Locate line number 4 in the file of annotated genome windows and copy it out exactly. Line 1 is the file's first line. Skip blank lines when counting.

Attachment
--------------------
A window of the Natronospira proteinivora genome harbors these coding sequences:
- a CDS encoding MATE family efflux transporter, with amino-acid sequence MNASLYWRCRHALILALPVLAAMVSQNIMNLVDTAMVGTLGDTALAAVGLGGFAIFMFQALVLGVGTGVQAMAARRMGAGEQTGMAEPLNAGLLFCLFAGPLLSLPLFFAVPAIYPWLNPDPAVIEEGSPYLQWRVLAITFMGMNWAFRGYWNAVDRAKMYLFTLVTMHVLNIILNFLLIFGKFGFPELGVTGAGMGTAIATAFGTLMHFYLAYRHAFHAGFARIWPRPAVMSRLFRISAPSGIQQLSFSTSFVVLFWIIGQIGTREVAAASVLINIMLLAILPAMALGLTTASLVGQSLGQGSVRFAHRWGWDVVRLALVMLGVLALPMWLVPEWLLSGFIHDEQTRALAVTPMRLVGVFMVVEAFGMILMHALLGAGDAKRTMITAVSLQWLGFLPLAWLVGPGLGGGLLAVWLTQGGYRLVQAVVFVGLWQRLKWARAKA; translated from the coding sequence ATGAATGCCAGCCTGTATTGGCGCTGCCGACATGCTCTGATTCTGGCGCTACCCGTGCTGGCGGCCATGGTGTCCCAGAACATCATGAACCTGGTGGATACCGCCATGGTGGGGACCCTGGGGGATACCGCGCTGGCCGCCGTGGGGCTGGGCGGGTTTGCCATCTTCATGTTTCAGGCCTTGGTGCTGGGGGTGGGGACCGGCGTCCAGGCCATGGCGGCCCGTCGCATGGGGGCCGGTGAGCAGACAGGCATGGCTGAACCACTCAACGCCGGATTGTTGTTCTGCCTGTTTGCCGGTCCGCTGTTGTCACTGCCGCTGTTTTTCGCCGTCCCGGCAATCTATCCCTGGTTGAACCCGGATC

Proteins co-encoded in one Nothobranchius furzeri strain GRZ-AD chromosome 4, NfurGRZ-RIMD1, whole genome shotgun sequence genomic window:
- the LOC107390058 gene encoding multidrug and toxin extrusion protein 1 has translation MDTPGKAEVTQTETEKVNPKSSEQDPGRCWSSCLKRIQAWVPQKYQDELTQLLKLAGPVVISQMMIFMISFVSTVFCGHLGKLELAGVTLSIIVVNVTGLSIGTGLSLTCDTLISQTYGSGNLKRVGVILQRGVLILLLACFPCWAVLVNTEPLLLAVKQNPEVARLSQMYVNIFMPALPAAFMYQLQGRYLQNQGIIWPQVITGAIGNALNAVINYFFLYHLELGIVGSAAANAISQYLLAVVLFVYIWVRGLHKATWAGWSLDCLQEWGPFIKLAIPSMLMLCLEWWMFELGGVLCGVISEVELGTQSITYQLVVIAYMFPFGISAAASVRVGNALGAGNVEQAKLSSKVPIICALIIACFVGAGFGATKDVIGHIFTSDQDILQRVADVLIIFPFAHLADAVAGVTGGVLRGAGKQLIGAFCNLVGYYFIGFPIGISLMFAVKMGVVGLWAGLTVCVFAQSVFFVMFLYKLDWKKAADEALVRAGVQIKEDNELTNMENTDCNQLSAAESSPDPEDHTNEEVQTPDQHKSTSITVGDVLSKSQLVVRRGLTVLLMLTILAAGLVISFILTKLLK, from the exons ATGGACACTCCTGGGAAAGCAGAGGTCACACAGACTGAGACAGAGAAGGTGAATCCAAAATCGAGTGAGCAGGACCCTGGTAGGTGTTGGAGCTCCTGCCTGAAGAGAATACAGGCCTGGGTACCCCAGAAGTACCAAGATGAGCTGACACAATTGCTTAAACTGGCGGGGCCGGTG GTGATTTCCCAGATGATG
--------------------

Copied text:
- the LOC107390058 gene encoding multidrug and toxin extrusion protein 1 has translation MDTPGKAEVTQTETEKVNPKSSEQDPGRCWSSCLKRIQAWVPQKYQDELTQLLKLAGPVVISQMMIFMISFVSTVFCGHLGKLELAGVTLSIIVVNVTGLSIGTGLSLTCDTLISQTYGSGNLKRVGVILQRGVLILLLACFPCWAVLVNTEPLLLAVKQNPEVARLSQMYVNIFMPALPAAFMYQLQGRYLQNQGIIWPQVITGAIGNALNAVINYFFLYHLELGIVGSAAANAISQYLLAVVLFVYIWVRGLHKATWAGWSLDCLQEWGPFIKLAIPSMLMLCLEWWMFELGGVLCGVISEVELGTQSITYQLVVIAYMFPFGISAAASVRVGNALGAGNVEQAKLSSKVPIICALIIACFVGAGFGATKDVIGHIFTSDQDILQRVADVLIIFPFAHLADAVAGVTGGVLRGAGKQLIGAFCNLVGYYFIGFPIGISLMFAVKMGVVGLWAGLTVCVFAQSVFFVMFLYKLDWKKAADEALVRAGVQIKEDNELTNMENTDCNQLSAAESSPDPEDHTNEEVQTPDQHKSTSITVGDVLSKSQLVVRRGLTVLLMLTILAAGLVISFILTKLLK, from the exons ATGGACACTCCTGGGAAAGCAGAGGTCACACAGACTGAGACAGAGAAGGTGAATCCAAAATCGAGTGAGCAGGACCCTGGTAGGTGTTGGAGCTCCTGCCTGAAGAGAATACAGGCCTGGGTACCCCAGAAGTACCAAGATGAGCTGACACAATTGCTTAAACTGGCGGGGCCGGTG GTGATTTCCCAGATGATG